PARIS (AP) -- The nightmare scenario goes like this: Paris police spot two suspects in a subway station. One smashes a container of deadly sarin gas on the platform as a train pulls in.
The imaginary attack is at the center of an anti-terrorism exercise running until dawn Thursday to test French security and rescue services' readiness for the real thing.
The ``assault'' targets the Invalides Metro and suburban train station on the Left Bank of Paris, close to Les Invalides, a gold-domed former hospital that houses Napoleon Bonaparte's tomb.
About 500 police and firefighters wearing chemical suits will evacuate and secure the area, set up special decontamination tents for ``victims'' in a park next to the station and work to remove the threat.
The simulation illustrated the extent to which the French consider themselves a potential terrorist target. In the past two years, police have dismantled alleged terror cells and uncovered potential attack plots.
Interior Minister Nicolas Sarkozy said the simulation came out of a request that law enforcement had made to President Jacques Chirac.
``This exercise is a way of being ready, even if there is no specific threat,'' he told the National Assembly on Wednesday. Prime Minister Jean-Pierre Raffarin was also scheduled to attend.
The simulation will be followed by about 50 similar exercises around France next year, Sarkozy said.
Though the attack is make-believe, the threat of sarin gas is real.
The deadly nerve agent, developed by the Nazis, was used in a 1995 attack on the Tokyo subway by the doomsday cult, Aum Shinri Kyo, that killed 12 people and sickened thousands. The assault was one of the worst acts of urban terrorism until the Sept. 11, 2001, attacks in the United States.
Officials were not releasing many details on the exercise, saying they wanted to keep an element of surprise that would make it more realistic for fire, police, hospital and other officials who will participate.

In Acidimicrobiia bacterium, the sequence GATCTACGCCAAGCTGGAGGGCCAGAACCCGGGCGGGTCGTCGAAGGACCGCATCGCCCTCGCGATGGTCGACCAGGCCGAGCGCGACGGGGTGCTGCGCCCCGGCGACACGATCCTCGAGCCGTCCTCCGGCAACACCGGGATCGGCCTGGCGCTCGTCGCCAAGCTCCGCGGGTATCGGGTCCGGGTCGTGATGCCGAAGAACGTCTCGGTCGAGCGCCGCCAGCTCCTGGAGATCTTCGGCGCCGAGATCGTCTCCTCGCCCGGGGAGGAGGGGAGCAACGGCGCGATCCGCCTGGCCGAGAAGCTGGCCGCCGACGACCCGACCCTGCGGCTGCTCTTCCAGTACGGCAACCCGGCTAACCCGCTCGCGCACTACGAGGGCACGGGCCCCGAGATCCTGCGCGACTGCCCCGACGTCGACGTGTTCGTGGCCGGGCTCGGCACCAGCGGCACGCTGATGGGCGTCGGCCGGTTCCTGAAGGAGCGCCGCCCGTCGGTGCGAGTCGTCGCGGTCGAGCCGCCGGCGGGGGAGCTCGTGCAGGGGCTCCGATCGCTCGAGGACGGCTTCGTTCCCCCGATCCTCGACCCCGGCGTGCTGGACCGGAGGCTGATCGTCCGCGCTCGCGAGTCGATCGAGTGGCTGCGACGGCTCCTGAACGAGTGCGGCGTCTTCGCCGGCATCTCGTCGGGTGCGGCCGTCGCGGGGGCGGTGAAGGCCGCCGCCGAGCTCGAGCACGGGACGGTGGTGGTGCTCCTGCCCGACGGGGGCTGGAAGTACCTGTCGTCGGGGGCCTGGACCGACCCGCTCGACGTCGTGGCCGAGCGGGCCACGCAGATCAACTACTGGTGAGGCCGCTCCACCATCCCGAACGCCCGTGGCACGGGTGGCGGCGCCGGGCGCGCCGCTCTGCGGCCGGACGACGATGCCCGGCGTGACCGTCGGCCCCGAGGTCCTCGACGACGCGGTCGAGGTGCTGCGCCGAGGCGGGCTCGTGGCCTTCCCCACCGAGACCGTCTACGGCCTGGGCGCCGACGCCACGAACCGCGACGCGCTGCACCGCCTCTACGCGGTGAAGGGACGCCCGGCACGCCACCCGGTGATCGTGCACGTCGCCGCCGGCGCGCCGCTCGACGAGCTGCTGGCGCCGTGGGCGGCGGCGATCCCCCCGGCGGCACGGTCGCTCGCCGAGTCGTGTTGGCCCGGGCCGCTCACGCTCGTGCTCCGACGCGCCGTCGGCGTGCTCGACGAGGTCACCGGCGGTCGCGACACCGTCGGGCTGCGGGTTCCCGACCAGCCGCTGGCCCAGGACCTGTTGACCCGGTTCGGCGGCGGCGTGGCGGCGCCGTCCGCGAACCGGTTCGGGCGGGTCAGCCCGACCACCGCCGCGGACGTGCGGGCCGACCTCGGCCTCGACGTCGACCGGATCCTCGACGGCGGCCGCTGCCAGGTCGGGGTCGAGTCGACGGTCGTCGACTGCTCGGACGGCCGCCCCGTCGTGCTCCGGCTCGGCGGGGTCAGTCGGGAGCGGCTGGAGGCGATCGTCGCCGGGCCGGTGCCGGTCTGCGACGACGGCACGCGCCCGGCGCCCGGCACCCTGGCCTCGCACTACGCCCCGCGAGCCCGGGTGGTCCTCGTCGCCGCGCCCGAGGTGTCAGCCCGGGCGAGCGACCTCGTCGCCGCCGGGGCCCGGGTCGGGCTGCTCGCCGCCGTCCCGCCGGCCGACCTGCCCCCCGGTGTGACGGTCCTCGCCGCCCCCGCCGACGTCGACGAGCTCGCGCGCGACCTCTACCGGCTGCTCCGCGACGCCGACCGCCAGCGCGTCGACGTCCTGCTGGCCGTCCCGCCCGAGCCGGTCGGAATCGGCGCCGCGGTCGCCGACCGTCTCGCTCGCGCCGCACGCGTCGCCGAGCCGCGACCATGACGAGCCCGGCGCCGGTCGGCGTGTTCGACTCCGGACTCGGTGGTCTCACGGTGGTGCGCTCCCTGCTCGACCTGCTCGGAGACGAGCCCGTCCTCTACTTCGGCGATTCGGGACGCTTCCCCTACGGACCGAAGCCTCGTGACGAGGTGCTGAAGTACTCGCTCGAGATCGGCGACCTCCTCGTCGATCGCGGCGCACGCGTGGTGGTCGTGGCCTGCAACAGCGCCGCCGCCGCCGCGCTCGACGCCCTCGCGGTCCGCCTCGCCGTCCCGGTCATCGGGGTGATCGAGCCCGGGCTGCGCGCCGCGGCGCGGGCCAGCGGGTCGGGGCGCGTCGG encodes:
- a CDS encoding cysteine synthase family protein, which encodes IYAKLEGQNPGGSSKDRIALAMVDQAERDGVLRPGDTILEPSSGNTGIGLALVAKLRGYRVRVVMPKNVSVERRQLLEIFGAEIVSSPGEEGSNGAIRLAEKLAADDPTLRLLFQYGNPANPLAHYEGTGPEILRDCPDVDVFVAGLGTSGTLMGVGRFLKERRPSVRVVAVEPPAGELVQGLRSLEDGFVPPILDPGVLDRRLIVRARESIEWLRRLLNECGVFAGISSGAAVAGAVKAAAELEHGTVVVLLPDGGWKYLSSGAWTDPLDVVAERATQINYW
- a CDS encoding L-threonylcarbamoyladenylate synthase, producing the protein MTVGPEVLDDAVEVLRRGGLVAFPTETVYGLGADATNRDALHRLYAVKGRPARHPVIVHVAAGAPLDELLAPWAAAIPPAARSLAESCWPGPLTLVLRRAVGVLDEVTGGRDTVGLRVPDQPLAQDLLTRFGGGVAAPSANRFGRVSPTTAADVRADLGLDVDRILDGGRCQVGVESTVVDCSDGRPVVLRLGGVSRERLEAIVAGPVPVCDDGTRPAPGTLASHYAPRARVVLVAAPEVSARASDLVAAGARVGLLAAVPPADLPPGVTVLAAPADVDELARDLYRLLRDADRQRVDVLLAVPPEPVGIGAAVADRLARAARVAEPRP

Police said the simulation, which has been in the works for months, was designed to test plans prepared in the past two years for dealing with terror attacks with nuclear, chemical or biological weapons. The tests were prepared in reaction to the Sept. 11 attacks.
The exercise, the first of its kind in the French capital, comes less than a week after France reduced its terror alert status to the lowest level, signaling that the risk of attacks has receded. But officials and experts say France needs to remain on guard.
In December, French authorities dismantled what they said was a terror cell with ties to Chechen rebels and al-Qaida that planned bomb or toxic gas attacks in France and Russia.
``It's about time we had one of these exercises,'' said Francois Heisbourg, director of the Foundation for Strategic Research think-tank. While France has proved itself capable of coping with natural disasters, it has not had to deal with terror attacks with mass destruction weapons.
``It's one thing to be technically well prepared. ... It's another to be operating in an urban environment, in very confined spaces, having to worry about people and traffic,'' Heisbourg said in a phone interview.
Police in London staged a similar exercise in September, decontaminating scores of ``casualties'' from a simulated chemical weapons attack.